Taliban fighters sit next to street vendors at a local market in Kabul on September 10. (File photo)
Taliban fighters sit next to street vendors at a local market in Kabul on September 10. (File photo)

Taliban leaders Baradar, Khalil-ur-Rahman Haqqani involved in major row: Report

The argument between the two leaders over the make-up of the Taliban’s interim cabinet occurred at the presidential palace in Kabul last week, BBC cited unnamed senior Taliban officials as saying
UPDATED ON SEP 15, 2021 12:36 PM IST

Abdul Ghani Baradar, the deputy prime minister in the Taliban setup in Kabul, and Khalil-ur-Rahman Haqqani, a minister and senior leader of the Haqqani Network, were involved in a “major row” over the sharing of power, according to the BBC.

The argument between the two leaders over the make-up of the Taliban’s interim cabinet occurred at the presidential palace in Kabul last week, BBC cited unnamed senior Taliban officials as saying.

There have been reports of differences between various sections of the group’s leadership over the composition of the governing structure in Kabul almost since the Taliban marched into Kabul on August 15.

The leaders from the Taliban’s political office were believed to be opposed to a larger role for the Haqqani Network, which is considered the main fighting arm of the Taliban and has close ties with Pakistan’s military establishment. There were also differences between leaders from Kandahar province, the Taliban’s traditional stronghold, and leaders from north and east Afghanistan.

After Baradar disappeared from public view in recent days and rumours swirled that he had been shot and injured during a quarrel at the presidential palace in Kabul, the leader issued an audio message on Monday to say that he was alive and “away on trips”.

BBC Pashto cited a Taliban source as saying that Baradar and Haqqani, the minister for refugees, had “exchanged strong words, as their followers brawled with each other nearby”. Another senior Taliban member based in Qatar and a person connected to those involved “confirmed that an argument had taken place late last week”.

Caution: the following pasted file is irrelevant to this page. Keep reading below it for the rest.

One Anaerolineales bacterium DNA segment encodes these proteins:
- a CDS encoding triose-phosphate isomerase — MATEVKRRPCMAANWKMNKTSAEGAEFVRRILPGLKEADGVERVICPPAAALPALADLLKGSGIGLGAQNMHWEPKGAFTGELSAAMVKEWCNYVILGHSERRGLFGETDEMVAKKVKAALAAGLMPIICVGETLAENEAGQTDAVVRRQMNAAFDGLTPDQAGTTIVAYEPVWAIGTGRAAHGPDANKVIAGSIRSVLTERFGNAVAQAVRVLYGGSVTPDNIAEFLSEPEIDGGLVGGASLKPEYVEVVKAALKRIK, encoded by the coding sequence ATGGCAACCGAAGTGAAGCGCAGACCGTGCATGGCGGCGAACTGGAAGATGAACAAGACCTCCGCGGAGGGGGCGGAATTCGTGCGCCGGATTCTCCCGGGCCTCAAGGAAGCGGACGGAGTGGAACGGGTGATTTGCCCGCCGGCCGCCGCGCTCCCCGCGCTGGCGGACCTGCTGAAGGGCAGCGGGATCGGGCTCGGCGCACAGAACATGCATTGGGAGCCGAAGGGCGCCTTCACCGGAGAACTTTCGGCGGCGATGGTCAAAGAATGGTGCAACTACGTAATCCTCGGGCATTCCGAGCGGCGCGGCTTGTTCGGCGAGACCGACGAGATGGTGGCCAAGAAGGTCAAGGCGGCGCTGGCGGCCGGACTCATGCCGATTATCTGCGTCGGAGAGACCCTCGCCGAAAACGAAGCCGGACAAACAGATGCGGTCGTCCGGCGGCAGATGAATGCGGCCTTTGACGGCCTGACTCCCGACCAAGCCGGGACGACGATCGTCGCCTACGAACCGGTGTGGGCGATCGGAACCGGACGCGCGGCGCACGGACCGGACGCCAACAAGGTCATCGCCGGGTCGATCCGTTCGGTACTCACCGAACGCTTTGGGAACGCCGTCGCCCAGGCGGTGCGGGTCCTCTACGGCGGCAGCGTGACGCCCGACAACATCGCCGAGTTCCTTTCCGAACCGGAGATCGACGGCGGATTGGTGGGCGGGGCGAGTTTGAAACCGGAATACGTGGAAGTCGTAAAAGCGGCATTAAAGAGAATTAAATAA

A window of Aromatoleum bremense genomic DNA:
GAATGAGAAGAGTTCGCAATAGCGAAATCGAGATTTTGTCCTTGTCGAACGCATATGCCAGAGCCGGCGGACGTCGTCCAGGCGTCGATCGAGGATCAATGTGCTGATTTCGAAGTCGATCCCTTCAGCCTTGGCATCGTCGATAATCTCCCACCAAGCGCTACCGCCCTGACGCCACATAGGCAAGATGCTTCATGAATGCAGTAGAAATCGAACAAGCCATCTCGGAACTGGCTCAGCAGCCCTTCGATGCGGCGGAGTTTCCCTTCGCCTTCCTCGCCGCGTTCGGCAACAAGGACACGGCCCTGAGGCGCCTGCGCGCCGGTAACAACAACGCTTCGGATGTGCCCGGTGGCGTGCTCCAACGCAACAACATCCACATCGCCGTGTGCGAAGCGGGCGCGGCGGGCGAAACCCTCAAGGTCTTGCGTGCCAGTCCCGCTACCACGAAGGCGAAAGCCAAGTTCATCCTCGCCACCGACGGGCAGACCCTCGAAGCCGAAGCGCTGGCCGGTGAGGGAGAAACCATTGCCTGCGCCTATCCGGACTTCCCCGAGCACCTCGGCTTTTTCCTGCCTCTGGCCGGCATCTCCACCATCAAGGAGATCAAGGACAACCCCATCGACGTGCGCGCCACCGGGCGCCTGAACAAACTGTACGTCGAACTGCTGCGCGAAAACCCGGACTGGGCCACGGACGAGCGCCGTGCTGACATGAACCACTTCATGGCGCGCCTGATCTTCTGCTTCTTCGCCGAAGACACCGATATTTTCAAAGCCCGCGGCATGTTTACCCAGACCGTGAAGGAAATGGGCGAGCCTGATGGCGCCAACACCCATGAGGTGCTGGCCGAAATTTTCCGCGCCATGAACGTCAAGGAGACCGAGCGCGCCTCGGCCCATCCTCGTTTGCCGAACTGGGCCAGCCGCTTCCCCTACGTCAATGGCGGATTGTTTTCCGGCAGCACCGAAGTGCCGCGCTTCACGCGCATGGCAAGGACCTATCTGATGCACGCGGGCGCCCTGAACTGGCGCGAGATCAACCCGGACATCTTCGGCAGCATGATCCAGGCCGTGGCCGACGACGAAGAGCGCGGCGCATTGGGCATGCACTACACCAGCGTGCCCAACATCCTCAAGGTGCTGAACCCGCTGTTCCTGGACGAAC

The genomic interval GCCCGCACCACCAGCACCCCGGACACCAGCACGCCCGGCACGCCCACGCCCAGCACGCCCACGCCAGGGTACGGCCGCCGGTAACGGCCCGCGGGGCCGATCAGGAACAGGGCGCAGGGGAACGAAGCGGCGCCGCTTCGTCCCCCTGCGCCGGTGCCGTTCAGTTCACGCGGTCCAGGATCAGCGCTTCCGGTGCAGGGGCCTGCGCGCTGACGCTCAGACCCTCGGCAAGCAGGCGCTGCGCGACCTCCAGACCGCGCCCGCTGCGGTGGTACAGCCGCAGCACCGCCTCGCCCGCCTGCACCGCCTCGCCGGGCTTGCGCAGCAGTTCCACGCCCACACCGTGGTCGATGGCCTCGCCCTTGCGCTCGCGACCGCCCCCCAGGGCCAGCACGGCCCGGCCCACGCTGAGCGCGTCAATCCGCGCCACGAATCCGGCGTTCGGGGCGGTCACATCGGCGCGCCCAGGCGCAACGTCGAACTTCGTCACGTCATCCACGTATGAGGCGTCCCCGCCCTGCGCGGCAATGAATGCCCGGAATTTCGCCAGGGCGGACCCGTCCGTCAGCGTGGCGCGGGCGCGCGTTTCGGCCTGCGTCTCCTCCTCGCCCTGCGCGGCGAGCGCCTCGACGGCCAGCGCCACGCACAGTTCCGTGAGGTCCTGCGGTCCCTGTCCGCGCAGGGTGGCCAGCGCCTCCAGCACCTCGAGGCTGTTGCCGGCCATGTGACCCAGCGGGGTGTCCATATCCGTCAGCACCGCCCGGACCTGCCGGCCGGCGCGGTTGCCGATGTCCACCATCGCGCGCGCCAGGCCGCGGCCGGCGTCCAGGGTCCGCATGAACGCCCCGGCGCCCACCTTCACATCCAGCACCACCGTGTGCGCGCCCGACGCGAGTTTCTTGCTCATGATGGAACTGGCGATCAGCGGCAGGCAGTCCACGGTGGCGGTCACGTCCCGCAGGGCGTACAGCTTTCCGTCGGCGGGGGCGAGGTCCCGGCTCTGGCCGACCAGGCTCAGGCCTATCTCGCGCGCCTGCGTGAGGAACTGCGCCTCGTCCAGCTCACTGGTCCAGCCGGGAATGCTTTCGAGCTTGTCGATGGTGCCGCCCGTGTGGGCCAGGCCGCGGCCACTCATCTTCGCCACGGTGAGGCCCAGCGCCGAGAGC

The BBC’s sources said the argument broke out because Baradar was “unhappy about the structure of their interim government”. The row also stemmed from “divisions over who in the Taliban should take credit for their victory in Afghanistan”.

Baradar “reportedly believes the emphasis should be placed on diplomacy carried out by people like him, while members of the Haqqani group – which is run by one of the most senior Taliban figures – and their backers say it was achieved through fighting”, BBC reported.

People familiar with developments told Hindustan Times on condition of anonymity that there was considerable disquiet among the Taliban’s top leadership over several appointments unilaterally made by the Haqqani Network even before the interim cabinet in Kabul was formed. The Haqqani Network is also responsible for the security of Kabul.

The Taliban have denied all reports of disagreements within their leadership.

The Taliban officials told the BBC that Baradar had left Kabul and travelled to the southern city of Kandahar following the row. In his audio message, Baradar is heard saying he was “away on trips”. He added: “Wherever I am at the moment, we are all fine.”

Despite the audio message being posted on several Taliban websites, social media users questioned why Baradar had not issued a video statement.

The Taliban have released conflicting statements on what Baradar is currently doing. A spokesman said Baradar travelled to Kandahar to meet the Taliban’s supreme leader Haibatullah Akhundzada but later told BBC Pashto he was “tired and wanted some rest”.

Baradar, who held several key positions in the Taliban’s earlier regime and was imprisoned in Pakistan during 2010-18, has played a crucial role in the Taliban’s negotiations with the US and other countries. He signed the controversial peace deal with the US in February 2020.

Khalil-ur-Rahman Haqqani is the brother of Jalaluddin Haqqani, the founder of the Haqqani Network that has been blamed for some of the most violent attacks in Afghanistan, including the 2008 suicide car bombing at the gate of the Indian embassy in Kabul that killed nearly 60 people.

The group has been designated a terror organisation by the US and the UN and its current head, Sirajuddin Haqqani, is the interior minister in new Taliban setup and carries a $5-million US bounty on his head.

There has also been much speculation about the status of Akhundzada, who has not been seen in public since the group took over Kabul.

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